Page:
Bush-Backed Percentage Plan for College Admissions Debated
January 20, 2003
President Bush, in explaining why he would urge the Supreme Court to strike down the University of Michigan's race-conscious admissions policies, endorsed an approach that allows all students who graduate near the top of their high school classes to attend state universities -- no matter how bad the school or how low their SAT scores.
Known as the percentage plan, it applies to students graduating in the top 4 percent of their classes in California, the top 10 percent in Texas and the top 20 percent in Florida. The plan has many supporters, on both the left and the right.
Critics contend it is based on the racial segregation of high schools and may damage admission standards. They also question the plans' constitutionality.
President Bush has trumpeted the Texas system, which was enacted while he was governor there.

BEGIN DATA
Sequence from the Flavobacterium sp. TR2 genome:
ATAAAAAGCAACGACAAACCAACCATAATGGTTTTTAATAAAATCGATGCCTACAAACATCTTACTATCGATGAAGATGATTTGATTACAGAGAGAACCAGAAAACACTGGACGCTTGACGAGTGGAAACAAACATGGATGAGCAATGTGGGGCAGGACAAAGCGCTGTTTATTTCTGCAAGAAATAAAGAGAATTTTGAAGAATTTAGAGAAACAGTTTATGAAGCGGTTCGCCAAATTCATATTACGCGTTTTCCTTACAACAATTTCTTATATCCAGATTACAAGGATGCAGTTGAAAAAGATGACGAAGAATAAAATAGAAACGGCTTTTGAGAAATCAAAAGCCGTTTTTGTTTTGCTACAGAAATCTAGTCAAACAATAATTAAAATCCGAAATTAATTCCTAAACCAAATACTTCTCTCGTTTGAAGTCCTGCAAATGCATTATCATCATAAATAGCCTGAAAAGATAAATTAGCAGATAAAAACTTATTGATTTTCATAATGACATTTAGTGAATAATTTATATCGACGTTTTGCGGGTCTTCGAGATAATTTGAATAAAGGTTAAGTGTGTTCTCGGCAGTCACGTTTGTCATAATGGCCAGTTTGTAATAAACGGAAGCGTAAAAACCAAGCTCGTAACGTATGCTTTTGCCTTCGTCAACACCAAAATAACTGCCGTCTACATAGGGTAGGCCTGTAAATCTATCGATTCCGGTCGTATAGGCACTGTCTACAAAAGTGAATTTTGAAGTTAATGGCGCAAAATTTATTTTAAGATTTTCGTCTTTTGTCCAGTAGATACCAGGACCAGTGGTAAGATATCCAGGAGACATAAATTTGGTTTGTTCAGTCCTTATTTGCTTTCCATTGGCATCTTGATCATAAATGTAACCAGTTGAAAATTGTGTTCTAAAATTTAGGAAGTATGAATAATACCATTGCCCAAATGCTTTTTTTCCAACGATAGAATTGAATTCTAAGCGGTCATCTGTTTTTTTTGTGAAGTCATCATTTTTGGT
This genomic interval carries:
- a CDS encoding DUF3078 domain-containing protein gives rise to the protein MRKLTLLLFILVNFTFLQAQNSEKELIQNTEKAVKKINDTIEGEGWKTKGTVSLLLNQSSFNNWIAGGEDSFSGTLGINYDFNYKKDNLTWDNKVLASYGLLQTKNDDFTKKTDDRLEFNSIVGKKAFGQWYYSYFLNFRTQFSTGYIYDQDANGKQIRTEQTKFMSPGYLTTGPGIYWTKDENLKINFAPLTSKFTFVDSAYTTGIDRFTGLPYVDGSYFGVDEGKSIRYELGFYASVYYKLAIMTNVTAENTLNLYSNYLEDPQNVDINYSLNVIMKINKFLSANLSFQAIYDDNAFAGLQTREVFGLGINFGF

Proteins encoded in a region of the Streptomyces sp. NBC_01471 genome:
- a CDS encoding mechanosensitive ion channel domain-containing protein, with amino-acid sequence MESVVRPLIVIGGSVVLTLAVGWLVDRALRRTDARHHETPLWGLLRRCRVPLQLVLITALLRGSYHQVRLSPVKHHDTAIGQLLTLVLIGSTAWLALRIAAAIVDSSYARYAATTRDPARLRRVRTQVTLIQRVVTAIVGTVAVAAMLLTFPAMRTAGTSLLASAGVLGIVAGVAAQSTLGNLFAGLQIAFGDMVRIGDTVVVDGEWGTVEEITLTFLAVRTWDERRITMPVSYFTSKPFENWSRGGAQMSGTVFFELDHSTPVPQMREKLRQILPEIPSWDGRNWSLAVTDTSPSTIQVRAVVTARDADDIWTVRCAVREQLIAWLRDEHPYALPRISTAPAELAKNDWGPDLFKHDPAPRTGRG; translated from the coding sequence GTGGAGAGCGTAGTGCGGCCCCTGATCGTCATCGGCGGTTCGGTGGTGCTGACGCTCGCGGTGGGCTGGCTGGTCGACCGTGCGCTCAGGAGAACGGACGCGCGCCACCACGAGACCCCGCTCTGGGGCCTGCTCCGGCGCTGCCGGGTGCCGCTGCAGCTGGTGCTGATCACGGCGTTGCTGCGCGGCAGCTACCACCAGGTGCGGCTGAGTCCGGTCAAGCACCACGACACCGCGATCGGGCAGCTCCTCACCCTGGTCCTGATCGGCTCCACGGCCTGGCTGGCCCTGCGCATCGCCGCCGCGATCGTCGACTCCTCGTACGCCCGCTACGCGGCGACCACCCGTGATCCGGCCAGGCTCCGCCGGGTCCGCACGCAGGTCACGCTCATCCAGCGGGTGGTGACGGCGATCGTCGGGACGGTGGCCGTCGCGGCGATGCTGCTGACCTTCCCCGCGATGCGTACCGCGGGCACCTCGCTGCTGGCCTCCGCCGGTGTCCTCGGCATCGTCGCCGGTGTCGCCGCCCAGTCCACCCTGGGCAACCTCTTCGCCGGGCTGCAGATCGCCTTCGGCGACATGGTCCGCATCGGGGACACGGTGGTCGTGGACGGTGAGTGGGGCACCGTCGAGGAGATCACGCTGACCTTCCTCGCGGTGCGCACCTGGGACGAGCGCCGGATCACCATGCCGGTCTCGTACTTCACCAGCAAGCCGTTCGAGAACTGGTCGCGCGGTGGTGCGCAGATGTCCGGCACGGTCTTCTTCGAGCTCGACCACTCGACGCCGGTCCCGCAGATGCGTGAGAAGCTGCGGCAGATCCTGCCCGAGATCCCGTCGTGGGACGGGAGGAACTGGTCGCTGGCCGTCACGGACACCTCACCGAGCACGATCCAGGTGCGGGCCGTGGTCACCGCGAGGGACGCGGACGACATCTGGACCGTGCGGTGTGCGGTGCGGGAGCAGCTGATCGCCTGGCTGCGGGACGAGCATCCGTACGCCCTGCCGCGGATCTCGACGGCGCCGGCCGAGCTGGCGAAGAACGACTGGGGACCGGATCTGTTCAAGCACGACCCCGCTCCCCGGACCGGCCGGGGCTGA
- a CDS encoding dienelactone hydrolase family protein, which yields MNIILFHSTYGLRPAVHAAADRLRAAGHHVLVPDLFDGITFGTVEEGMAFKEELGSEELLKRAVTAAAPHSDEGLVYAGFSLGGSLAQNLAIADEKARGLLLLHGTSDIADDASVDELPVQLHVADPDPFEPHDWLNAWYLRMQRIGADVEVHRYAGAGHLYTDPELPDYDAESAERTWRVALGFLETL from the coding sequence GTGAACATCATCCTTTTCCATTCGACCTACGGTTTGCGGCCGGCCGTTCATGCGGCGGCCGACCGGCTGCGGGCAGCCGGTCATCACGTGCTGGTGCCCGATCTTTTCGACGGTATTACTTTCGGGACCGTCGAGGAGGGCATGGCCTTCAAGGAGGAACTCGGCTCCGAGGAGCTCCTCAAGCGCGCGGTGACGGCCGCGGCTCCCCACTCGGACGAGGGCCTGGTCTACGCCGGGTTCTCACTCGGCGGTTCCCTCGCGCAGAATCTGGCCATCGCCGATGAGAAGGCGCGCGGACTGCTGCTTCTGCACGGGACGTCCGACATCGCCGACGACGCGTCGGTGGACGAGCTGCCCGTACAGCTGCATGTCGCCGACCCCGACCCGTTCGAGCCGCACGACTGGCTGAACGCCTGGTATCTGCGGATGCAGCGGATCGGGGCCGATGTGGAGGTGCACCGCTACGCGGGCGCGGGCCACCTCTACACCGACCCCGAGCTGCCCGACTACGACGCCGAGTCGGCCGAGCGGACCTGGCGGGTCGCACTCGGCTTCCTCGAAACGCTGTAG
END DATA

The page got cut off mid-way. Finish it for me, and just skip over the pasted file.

- After a federal appeals court barred the use of race at the University of Texas (upholding the 1996 Hopwood decision), the percentage of black freshmen dropped to 2.7 percent in 1997 -- after ranging from 4.1 to 5.6 percent in the prior five years.
- After the percentage plan began in 1998, that number rose to between 3.3 and 4.1 percent -- while Hispanic representation, which peaked at 16.1 percent in 1993, stood at 14.3 percent in 2002.
While those numbers would seem to vindicate the percentage plan, critics contend that Texas' college-age black and Hispanic population grew significantly during those years -- meaning they were less well-represented proportional to their population than the figures would indicate.
Source: Adam Liptak, "Affirmative Action by Any Other Name," New York Times, January 19, 2003.
Browse more articles on Education Issues